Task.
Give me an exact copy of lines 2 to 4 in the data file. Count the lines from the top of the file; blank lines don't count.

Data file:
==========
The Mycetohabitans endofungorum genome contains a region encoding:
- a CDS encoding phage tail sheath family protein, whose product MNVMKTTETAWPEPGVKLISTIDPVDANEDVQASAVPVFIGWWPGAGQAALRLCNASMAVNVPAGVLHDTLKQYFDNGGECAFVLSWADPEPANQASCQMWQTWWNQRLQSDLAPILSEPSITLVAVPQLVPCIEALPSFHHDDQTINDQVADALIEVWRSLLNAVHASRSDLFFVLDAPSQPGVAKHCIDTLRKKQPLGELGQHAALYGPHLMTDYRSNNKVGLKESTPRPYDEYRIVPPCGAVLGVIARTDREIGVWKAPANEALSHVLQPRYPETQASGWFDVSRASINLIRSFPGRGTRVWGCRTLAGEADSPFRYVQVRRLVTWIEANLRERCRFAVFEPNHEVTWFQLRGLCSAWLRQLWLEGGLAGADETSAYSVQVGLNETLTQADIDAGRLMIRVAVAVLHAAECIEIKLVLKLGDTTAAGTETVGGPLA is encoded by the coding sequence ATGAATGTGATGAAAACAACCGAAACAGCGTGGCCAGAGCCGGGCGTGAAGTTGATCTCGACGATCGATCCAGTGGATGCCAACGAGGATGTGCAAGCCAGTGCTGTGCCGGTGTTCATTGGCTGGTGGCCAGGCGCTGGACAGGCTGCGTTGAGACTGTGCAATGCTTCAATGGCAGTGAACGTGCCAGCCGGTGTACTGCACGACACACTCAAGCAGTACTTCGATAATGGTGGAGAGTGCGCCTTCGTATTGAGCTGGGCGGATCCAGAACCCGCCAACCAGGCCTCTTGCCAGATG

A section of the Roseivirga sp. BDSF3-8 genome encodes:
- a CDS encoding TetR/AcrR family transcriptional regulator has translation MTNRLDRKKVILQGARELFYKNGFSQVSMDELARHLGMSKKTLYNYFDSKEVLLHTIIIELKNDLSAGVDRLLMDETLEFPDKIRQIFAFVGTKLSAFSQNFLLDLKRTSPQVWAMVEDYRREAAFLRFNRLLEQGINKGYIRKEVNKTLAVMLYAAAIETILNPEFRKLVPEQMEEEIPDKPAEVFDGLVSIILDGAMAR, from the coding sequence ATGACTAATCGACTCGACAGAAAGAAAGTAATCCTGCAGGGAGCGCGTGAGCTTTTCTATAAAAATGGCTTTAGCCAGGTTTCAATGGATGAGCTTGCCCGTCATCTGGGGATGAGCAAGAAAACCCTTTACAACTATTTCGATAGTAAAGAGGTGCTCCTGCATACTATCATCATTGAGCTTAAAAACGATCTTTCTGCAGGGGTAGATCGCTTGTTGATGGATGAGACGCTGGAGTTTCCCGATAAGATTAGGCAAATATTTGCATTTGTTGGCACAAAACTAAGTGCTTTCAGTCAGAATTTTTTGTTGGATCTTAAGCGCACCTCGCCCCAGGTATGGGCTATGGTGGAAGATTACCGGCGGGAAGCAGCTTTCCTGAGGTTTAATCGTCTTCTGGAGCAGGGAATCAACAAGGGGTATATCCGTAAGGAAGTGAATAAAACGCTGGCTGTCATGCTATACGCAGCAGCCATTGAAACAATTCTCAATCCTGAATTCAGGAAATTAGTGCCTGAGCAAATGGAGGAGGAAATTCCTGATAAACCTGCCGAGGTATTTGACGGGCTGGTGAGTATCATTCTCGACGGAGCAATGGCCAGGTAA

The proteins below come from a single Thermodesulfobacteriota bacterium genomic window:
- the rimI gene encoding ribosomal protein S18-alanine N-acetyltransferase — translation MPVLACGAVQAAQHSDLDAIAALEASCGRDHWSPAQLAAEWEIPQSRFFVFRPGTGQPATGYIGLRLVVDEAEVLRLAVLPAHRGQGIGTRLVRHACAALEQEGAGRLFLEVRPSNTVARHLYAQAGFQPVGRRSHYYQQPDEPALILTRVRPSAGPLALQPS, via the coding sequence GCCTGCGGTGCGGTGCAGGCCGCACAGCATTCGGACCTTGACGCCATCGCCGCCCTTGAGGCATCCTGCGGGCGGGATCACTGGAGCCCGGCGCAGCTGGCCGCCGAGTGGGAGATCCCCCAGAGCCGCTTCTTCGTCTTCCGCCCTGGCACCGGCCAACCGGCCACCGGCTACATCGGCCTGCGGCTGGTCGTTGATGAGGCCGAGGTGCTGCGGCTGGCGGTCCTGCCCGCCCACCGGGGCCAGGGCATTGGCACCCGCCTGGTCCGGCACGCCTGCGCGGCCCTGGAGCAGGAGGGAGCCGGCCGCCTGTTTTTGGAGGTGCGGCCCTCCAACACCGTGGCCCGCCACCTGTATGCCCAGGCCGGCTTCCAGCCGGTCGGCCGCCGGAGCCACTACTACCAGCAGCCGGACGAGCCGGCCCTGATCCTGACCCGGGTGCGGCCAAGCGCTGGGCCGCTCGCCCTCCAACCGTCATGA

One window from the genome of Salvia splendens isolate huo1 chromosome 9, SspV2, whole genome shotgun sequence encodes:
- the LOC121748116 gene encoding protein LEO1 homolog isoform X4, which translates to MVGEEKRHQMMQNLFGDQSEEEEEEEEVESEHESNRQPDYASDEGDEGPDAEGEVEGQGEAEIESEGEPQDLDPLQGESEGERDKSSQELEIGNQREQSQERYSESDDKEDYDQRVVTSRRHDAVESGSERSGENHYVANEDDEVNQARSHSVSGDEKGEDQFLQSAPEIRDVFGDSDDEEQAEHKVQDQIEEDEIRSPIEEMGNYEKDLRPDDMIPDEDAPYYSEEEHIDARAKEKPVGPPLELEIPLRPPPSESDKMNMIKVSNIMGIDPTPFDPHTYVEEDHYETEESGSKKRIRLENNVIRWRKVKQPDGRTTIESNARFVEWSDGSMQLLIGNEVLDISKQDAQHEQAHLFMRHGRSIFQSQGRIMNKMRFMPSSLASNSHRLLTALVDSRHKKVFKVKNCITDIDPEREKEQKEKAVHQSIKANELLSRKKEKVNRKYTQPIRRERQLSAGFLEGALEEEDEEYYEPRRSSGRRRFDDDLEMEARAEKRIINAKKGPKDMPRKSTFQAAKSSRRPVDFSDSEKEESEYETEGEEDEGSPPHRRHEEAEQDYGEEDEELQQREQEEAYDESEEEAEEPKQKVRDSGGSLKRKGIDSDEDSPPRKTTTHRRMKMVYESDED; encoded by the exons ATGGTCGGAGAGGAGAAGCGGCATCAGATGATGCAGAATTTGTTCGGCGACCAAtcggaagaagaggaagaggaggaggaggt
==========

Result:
- a CDS encoding phage tail sheath family protein, whose product MNVMKTTETAWPEPGVKLISTIDPVDANEDVQASAVPVFIGWWPGAGQAALRLCNASMAVNVPAGVLHDTLKQYFDNGGECAFVLSWADPEPANQASCQMWQTWWNQRLQSDLAPILSEPSITLVAVPQLVPCIEALPSFHHDDQTINDQVADALIEVWRSLLNAVHASRSDLFFVLDAPSQPGVAKHCIDTLRKKQPLGELGQHAALYGPHLMTDYRSNNKVGLKESTPRPYDEYRIVPPCGAVLGVIARTDREIGVWKAPANEALSHVLQPRYPETQASGWFDVSRASINLIRSFPGRGTRVWGCRTLAGEADSPFRYVQVRRLVTWIEANLRERCRFAVFEPNHEVTWFQLRGLCSAWLRQLWLEGGLAGADETSAYSVQVGLNETLTQADIDAGRLMIRVAVAVLHAAECIEIKLVLKLGDTTAAGTETVGGPLA is encoded by the coding sequence ATGAATGTGATGAAAACAACCGAAACAGCGTGGCCAGAGCCGGGCGTGAAGTTGATCTCGACGATCGATCCAGTGGATGCCAACGAGGATGTGCAAGCCAGTGCTGTGCCGGTGTTCATTGGCTGGTGGCCAGGCGCTGGACAGGCTGCGTTGAGACTGTGCAATGCTTCAATGGCAGTGAACGTGCCAGCCGGTGTACTGCACGACACACTCAAGCAGTACTTCGATAATGGTGGAGAGTGCGCCTTCGTATTGAGCTGGGCGGATCCAGAACCCGCCAACCAGGCCTCTTGCCAGATG

A section of the Roseivirga sp. BDSF3-8 genome encodes:
- a CDS encoding TetR/AcrR family transcriptional regulator has translation MTNRLDRKKVILQGARELFYKNGFSQVSMDELARHLGMSKKTLYNYFDSKEVLLHTIIIELKNDLSAGVDRLLMDETLEFPDKIRQIFAFVGTKLSAFSQNFLLDLKRTSPQVWAMVEDYRREAAFLRFNRLLEQGINKGYIRKEVNKTLAVMLYAAAIETILNPEFRKLVPEQMEEEIPDKPAEVFDGLVSIILDGAMAR, from the coding sequence ATGACTAATCGACTCGACAGAAAGAAAGTAATCCTGCAGGGAGCGCGTGAGCTTTTCTATAAAAATGGCTTTAGCCAGGTTTCAATGGATGAGCTTGCCCGTCATCTGGGGATGAGCAAGAAAACCCTTTACAACTATTTCGATAGTAAAGAGGTGCTCCTGCATACTATCATCATTGAGCTTAAAAACGATCTTTCTGCAGGGGTAGATCGCTTGTTGATGGATGAGACGCTGGAGTTTCCCGATAAGATTAGGCAAATATTTGCATTTGTTGGCACAAAACTAAGTGCTTTCAGTCAGAATTTTTTGTTGGATCTTAAGCGCACCTCGCCCCAGGTATGGGCTATGGTGGAAGATTACCGGCGGGAAGCAGCTTTCCTGAGGTTTAATCGTCTTCTGGAGCAGGGAATCAACAAGGGGTATATCCGTAAGGAAGTGAATAAAACGCTGGCTGTCATGCTATACGCAGCAGCCATTGAAACAATTCTCAATCCTGAATTCAGGAAATTAGTGCCTGAGCAAATGGAGGAGGAAATTCCTGATAAACCTGCCGAGGTATTTGACGGGCTGGTGAGTATCATTCTCGACGGAGCAATGGCCAGGTAA